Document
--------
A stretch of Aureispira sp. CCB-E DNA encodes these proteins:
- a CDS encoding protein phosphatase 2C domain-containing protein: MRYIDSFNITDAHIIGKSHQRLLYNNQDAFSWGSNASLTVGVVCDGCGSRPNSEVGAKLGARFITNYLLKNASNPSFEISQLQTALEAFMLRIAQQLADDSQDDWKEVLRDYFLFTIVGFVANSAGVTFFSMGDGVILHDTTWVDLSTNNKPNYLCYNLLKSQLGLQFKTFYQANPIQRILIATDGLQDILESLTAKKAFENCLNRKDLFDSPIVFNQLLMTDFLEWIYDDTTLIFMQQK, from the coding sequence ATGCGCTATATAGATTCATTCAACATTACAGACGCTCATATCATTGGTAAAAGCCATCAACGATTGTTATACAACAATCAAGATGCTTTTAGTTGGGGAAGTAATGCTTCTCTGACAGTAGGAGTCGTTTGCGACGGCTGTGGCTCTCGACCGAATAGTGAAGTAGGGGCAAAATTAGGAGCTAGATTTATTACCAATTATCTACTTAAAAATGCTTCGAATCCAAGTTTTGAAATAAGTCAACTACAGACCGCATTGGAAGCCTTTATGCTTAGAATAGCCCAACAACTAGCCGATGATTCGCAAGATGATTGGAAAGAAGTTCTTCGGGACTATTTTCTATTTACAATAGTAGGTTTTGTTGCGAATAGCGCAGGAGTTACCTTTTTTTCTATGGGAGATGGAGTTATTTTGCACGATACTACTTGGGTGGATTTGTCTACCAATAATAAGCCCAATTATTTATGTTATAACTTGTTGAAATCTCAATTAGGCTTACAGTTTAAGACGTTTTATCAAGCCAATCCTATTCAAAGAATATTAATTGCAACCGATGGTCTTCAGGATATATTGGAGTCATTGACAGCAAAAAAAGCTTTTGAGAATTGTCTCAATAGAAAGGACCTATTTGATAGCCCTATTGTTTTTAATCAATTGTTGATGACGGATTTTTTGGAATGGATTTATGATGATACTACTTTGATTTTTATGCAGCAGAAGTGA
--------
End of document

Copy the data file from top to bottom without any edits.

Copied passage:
A stretch of Aureispira sp. CCB-E DNA encodes these proteins:
- a CDS encoding protein phosphatase 2C domain-containing protein: MRYIDSFNITDAHIIGKSHQRLLYNNQDAFSWGSNASLTVGVVCDGCGSRPNSEVGAKLGARFITNYLLKNASNPSFEISQLQTALEAFMLRIAQQLADDSQDDWKEVLRDYFLFTIVGFVANSAGVTFFSMGDGVILHDTTWVDLSTNNKPNYLCYNLLKSQLGLQFKTFYQANPIQRILIATDGLQDILESLTAKKAFENCLNRKDLFDSPIVFNQLLMTDFLEWIYDDTTLIFMQQK, from the coding sequence ATGCGCTATATAGATTCATTCAACATTACAGACGCTCATATCATTGGTAAAAGCCATCAACGATTGTTATACAACAATCAAGATGCTTTTAGTTGGGGAAGTAATGCTTCTCTGACAGTAGGAGTCGTTTGCGACGGCTGTGGCTCTCGACCGAATAGTGAAGTAGGGGCAAAATTAGGAGCTAGATTTATTACCAATTATCTACTTAAAAATGCTTCGAATCCAAGTTTTGAAATAAGTCAACTACAGACCGCATTGGAAGCCTTTATGCTTAGAATAGCCCAACAACTAGCCGATGATTCGCAAGATGATTGGAAAGAAGTTCTTCGGGACTATTTTCTATTTACAATAGTAGGTTTTGTTGCGAATAGCGCAGGAGTTACCTTTTTTTCTATGGGAGATGGAGTTATTTTGCACGATACTACTTGGGTGGATTTGTCTACCAATAATAAGCCCAATTATTTATGTTATAACTTGTTGAAATCTCAATTAGGCTTACAGTTTAAGACGTTTTATCAAGCCAATCCTATTCAAAGAATATTAATTGCAACCGATGGTCTTCAGGATATATTGGAGTCATTGACAGCAAAAAAAGCTTTTGAGAATTGTCTCAATAGAAAGGACCTATTTGATAGCCCTATTGTTTTTAATCAATTGTTGATGACGGATTTTTTGGAATGGATTTATGATGATACTACTTTGATTTTTATGCAGCAGAAGTGA